Additionally, release of antigen can occur during the intraerythrocytic growth of the parasite as it matures from the ring stage, the stage which invades the erythrocyte, through the trophozoite stage, and into schizogony when the parasite differentiates into merozoites. Release of antigens at this time involves transport of the protein from the parasite across the parasitophorous vacuole and its membrane, across the host cell cytoplasm to the infected erythrocyte membrane, and then secretion as an intact soluble protein into the plasma of the host. One P. falciparum protein, PfHRP-2 (Histidine Rich Protein-2) has been described that follows this route of transport and is secreted into the culture supernatant or found in plasma (Wellems et al., Proc. Natl. Acad. Sci. USA, 83: 6065-6069, 1986; Howard et al., J. of Cell. Biol., 103:1269-1277, 1986; Rock et al., Parasitology, 95:209-227, 1987; Panton et al., Mol. and Biochem. Parasitology, 35:149-160, 1989). A search for HRP analogues in P. vivax using PfHRP gene probes and HRP-antisera gave only negative results (Rock et al., Parasitology, 95:209-227, 1987; J. Barnwell, unpublished results).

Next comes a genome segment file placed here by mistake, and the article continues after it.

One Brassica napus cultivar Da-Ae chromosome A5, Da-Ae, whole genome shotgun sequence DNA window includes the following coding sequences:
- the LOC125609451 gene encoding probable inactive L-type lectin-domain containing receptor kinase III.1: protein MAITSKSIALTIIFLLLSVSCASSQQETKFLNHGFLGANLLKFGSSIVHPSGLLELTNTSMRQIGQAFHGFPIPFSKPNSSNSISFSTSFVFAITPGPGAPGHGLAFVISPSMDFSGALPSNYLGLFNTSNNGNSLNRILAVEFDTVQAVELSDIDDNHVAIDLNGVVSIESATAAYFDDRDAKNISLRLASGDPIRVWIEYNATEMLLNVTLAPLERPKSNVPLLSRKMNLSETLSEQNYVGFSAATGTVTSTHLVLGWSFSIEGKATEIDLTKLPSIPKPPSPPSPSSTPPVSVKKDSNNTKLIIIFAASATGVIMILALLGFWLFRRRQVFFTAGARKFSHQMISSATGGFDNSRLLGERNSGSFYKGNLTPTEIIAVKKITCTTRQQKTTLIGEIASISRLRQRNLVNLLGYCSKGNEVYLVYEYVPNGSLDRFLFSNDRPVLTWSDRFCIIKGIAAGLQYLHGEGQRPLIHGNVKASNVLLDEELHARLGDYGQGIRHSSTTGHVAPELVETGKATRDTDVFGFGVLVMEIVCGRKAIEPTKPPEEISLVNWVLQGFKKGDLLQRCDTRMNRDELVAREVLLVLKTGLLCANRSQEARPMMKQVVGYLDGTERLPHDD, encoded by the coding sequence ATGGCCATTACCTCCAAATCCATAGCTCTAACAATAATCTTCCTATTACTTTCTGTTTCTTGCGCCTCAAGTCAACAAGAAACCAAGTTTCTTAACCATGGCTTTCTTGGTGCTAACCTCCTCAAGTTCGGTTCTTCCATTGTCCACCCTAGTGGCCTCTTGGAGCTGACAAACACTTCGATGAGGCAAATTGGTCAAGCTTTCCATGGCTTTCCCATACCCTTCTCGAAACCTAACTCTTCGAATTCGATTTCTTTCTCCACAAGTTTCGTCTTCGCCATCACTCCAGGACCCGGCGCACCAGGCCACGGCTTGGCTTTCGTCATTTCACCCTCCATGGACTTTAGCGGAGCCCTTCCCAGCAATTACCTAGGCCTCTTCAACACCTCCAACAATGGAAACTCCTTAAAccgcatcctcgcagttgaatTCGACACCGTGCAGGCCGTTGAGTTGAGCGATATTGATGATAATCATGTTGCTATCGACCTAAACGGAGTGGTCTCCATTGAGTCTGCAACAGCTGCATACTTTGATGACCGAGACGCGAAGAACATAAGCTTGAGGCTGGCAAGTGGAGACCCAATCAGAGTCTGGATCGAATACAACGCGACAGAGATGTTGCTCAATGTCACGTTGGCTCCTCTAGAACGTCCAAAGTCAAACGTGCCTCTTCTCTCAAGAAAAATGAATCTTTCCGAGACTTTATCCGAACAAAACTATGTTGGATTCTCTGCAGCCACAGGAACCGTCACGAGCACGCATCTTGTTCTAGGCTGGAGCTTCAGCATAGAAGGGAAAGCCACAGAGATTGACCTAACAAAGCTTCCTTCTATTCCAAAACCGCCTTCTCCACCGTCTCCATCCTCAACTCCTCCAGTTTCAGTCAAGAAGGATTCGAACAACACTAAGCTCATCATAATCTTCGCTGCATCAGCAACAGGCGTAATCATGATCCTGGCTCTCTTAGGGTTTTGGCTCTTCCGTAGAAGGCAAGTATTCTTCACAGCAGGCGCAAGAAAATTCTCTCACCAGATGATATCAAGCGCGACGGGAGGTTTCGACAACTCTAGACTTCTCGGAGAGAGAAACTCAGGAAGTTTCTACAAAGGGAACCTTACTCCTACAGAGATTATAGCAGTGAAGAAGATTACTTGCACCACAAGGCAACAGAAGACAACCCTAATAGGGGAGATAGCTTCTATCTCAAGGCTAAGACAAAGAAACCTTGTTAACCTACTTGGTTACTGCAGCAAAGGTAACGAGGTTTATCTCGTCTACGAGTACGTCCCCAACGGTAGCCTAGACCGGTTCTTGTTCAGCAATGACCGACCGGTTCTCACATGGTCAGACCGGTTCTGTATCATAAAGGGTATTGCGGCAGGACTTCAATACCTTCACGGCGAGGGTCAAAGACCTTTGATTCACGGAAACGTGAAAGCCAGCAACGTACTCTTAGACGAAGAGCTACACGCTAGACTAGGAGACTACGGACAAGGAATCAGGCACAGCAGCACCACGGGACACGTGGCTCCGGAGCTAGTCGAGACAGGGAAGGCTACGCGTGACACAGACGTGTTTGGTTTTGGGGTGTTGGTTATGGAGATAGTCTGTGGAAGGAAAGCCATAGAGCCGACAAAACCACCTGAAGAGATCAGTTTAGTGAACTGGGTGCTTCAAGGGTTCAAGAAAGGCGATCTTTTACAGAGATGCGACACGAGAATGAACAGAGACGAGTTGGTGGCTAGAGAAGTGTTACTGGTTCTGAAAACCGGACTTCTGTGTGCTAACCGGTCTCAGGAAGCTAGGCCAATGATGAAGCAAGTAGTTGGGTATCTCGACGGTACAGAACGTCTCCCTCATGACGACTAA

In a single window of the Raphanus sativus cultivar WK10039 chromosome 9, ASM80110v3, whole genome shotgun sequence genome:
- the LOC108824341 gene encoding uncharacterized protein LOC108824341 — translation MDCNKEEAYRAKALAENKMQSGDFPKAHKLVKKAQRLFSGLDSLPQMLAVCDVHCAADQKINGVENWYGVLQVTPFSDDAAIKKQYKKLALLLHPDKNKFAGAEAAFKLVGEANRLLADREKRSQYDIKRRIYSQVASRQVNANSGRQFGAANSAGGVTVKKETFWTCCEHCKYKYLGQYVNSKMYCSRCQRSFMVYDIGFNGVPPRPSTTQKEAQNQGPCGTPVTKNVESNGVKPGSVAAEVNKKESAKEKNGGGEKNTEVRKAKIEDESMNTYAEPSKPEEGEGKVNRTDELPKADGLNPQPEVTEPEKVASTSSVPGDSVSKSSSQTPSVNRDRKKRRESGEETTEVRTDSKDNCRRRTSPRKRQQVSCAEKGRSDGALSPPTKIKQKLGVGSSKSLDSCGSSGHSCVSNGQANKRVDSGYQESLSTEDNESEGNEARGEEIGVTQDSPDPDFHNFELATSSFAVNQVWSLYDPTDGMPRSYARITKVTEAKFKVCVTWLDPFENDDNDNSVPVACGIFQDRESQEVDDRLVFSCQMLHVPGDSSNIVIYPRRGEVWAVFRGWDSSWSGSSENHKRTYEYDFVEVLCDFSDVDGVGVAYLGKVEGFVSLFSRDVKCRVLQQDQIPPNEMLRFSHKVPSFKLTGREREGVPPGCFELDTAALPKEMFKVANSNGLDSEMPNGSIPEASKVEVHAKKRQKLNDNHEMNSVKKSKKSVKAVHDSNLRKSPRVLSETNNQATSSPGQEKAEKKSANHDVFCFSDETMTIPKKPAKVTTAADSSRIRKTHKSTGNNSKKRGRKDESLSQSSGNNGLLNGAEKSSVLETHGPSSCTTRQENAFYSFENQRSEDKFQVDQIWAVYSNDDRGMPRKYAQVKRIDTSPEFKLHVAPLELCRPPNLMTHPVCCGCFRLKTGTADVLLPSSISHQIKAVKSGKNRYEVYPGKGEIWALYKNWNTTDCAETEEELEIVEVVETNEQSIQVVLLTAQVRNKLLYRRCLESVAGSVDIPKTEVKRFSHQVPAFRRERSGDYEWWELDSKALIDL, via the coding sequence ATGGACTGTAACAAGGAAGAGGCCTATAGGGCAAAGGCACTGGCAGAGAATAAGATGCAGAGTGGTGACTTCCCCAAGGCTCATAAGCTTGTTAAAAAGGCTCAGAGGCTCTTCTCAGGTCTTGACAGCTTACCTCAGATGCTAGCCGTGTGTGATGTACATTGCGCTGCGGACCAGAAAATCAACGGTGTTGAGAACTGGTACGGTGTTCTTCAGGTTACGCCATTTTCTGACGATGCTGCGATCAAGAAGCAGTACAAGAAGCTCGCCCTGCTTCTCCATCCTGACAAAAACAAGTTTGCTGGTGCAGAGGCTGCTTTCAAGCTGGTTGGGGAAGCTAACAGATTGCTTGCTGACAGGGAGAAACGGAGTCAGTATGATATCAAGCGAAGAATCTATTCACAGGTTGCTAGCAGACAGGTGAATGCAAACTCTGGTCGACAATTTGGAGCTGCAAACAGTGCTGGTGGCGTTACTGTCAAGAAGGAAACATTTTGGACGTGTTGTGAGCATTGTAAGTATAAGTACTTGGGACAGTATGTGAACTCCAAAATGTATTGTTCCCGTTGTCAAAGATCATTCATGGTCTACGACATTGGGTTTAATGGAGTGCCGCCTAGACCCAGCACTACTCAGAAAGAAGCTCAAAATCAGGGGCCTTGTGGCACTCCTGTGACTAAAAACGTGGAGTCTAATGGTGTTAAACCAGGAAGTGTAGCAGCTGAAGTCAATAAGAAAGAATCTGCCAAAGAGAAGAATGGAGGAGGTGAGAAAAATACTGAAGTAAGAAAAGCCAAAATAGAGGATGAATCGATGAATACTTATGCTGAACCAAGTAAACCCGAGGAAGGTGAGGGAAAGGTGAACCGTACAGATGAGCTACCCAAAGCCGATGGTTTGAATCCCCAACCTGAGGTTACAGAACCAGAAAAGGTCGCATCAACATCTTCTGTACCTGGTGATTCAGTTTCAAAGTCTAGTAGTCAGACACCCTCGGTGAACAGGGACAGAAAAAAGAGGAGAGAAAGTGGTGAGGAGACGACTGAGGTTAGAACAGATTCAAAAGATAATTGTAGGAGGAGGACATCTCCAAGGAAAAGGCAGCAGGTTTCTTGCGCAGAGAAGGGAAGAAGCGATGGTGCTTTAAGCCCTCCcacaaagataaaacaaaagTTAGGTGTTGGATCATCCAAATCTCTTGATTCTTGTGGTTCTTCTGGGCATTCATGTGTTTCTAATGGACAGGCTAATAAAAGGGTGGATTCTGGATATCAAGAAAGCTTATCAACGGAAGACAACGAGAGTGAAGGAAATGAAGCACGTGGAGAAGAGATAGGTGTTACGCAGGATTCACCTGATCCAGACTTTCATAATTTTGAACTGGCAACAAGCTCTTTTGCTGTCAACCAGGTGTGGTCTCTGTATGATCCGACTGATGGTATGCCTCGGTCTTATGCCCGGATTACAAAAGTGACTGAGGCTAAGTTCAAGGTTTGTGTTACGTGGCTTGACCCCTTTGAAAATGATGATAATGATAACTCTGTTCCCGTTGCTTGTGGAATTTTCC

There is a need in the field for antibodies specific for a P. vivax blood stage protein in a diagnostic assay. The prior art assays based on antibodies specific for blood stage proteins have been specific only for P. falciparum (Khusmith, Southeast Asian J Trop Med Public Health (THAILAND), 19:21-6, 1988) or have involved the use of panspecies-specific antibodies, so no existing assays are specific for P. vivax (Gao et al., Southeast Asian J Trop Med Public Health (THAILAND), 22:393-6, 1991 and James, MA et al., American Society of Tropical Medicine and Hygiene, Seattle, Wash., Nov. 16-19, 1992, Abs. #135, pp. 145-146). P. vivax has latent liver stages, termed hypnozoites, which are reactivated and reinitiate blood stage parasitemias. Hypnozoites are eliminated by treatment with primaquine, but are not affected by chloroquine, which acts only on blood stage parasites. As P. falciparumdoes not produce hypnozoites, it is important to identify correctly the Plasmodium species responsible for infection in order to provide the appropriate course of chemotherapy for complete cure. The increased prevalence of drug resistant strains in certain species also makes it important to identify the species involved so correct chemotherapy can be given. Thus, there is a need for a method and reagents adapted for differential diagnosis of P. vivax malaria.